Langsett, South Yorkshire

Sat on the edge of the scenic Peak District, walkers will love this little village spot, near a charming reservoir, with rambling paths aplenty. There’s also a beer festival on today (Friday), with a live music marquee, traditional fairground rides and gourmet food stalls. In addition, visitors can get their cycle on. Bikes are available for hire, and guided rides will be running throughout the event (including a cycle pub crawl). See here for more details.

Don Valley Bowl, Sheffield

Up to 40,000 supporters are expected at Don Valley Bowl this weekend, making it the biggest spectator hub in the event. At the venue, there will be live coverage on screen, entertainment and food stalls. In town, there will be a bicycle-powered printing press outside the Town Hall, where people can create a very special souvenir of the event – a Tour de France Sheffield commemorative poster. There will also be bicycle-decorating workshops and a cycle repair workshop over the weekend.

Stage three: Cambridge to London

Monday July 7, 2014

Locations en route:

Cambridge, Fitzwilliam Museum, Great Shelford, Stapleford, Hinxton, Saffron Walden, Rayne, Felsted, Chelmsford, Epping, Queen Elizabeth Olympic Park, Royal Docks, Canary Wharf, Tower of London, Middle Temple Hall, Houses of Parliament, Buckingham Palace, Trafalgar Square, The Round Church, King’s College Chapel, Botanic Garden, Little Shelford, Little Chesterford, Finchingfield, Braintree, Great Waltham, Chipping Ongar, Epping Forest, Stratford, The O2, St Katherine’s Docks, St Paul’s Cathedral, The Savoy Hotel, St James Park, The Mall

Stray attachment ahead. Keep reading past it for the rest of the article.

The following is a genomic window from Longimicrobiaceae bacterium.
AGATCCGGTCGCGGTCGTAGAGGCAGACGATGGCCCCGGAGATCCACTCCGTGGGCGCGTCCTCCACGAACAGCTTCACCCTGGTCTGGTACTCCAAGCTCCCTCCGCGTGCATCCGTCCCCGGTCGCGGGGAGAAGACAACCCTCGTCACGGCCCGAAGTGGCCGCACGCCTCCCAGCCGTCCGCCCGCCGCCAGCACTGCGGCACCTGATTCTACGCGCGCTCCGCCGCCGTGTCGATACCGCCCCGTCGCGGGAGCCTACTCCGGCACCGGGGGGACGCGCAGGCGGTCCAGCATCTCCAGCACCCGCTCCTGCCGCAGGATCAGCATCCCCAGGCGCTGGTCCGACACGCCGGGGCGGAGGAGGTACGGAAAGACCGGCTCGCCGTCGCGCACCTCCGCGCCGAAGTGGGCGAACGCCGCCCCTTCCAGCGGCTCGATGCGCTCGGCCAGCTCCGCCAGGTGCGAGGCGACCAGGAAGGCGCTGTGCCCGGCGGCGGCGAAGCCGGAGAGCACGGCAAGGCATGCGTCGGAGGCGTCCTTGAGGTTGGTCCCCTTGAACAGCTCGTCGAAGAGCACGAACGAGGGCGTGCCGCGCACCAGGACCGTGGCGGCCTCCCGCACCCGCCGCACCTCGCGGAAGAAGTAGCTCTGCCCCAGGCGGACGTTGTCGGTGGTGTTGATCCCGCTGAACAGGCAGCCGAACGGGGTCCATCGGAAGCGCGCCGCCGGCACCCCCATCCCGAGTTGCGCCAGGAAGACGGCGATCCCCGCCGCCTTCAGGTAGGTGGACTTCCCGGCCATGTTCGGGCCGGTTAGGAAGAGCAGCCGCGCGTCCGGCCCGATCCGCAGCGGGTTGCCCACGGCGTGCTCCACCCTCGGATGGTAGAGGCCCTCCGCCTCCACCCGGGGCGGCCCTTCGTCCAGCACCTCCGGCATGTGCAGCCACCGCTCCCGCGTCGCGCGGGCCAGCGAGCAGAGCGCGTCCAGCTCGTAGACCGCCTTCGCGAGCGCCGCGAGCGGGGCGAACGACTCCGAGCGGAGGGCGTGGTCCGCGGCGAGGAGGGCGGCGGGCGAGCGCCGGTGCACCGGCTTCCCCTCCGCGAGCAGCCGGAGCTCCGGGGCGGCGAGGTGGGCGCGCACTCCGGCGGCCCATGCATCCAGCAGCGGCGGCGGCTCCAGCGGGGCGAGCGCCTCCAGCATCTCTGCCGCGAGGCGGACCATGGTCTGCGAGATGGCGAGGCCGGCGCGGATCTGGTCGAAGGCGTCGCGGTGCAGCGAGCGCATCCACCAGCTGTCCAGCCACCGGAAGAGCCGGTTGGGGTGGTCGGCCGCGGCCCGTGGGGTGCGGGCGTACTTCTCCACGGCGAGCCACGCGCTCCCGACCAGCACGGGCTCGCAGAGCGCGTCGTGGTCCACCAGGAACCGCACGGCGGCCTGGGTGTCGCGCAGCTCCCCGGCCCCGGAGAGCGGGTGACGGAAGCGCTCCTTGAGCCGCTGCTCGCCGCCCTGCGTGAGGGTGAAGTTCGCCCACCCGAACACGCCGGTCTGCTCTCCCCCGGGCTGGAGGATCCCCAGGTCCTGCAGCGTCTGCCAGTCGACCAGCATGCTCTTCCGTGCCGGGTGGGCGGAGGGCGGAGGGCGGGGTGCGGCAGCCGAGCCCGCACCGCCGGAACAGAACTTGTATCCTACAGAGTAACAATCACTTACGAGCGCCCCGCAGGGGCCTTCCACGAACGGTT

Our picks:

Parker’s Piece, Cambridge

The 25-acre square green common, near the centre of Cambridge, will host the start of the stage three route. The peloton will start pedalling at Gonville Place by Parker’s Piece and work their way through the city centre via Regent Street and Sidney Street. One of the most dramatic spots to stand in? By the Round Church, where the riders will make a sharp left turn and peddle down St John’s Street and Trinity Street to Senate House Hill. The picturesque King’s Parade is another worthy spot to take it all in; no doubt TV cameramen will have the same idea (so don’t forget to wave to your mum when the yellow jersey goes by).

Epping Forest, Essex

One of the prettiest spots in the whole of Essex, the route through Epping Forest will lead the peloton along winding roads, sharp turns and small elevations. There are a number of scenic foresty car parks to stop and watch the race from Epping New Road, through Buckhurst Hill and Woodford, but most of the crowds will congregate on Epping High Street, where the atmosphere will be lively. There are dozens of little country pubs, greens and woodland walks to enjoy around the main event.

Olympic Park, Stratford

Visitors to the Olympic park, which is now free to visit, can peruse the cultivated gardens, go up Anish Kapoor’s famous red swirly sculpture or rent bikes and try out the epic cycling facilities on offer. There’s a velodrome (where Sir Chris Hoy and his team battled it out for gold in 2012), a speed cycling track, BMX park and mountain biking trails – need we say more? Well actually, yes, there’s also French-themed family cycle taking place in Newham on the Sunday.

Stage four to 21 – France

As usual, viewers at home will get a feast for the eyes, as some of the most scenic parts of France (and this year Belgium) are captured on TV. The event starts in Le Touquet and finishes on the Champs-Elysees in Paris. See below for our top places to visit during, and after the event.

Our picks:


July 9, 2014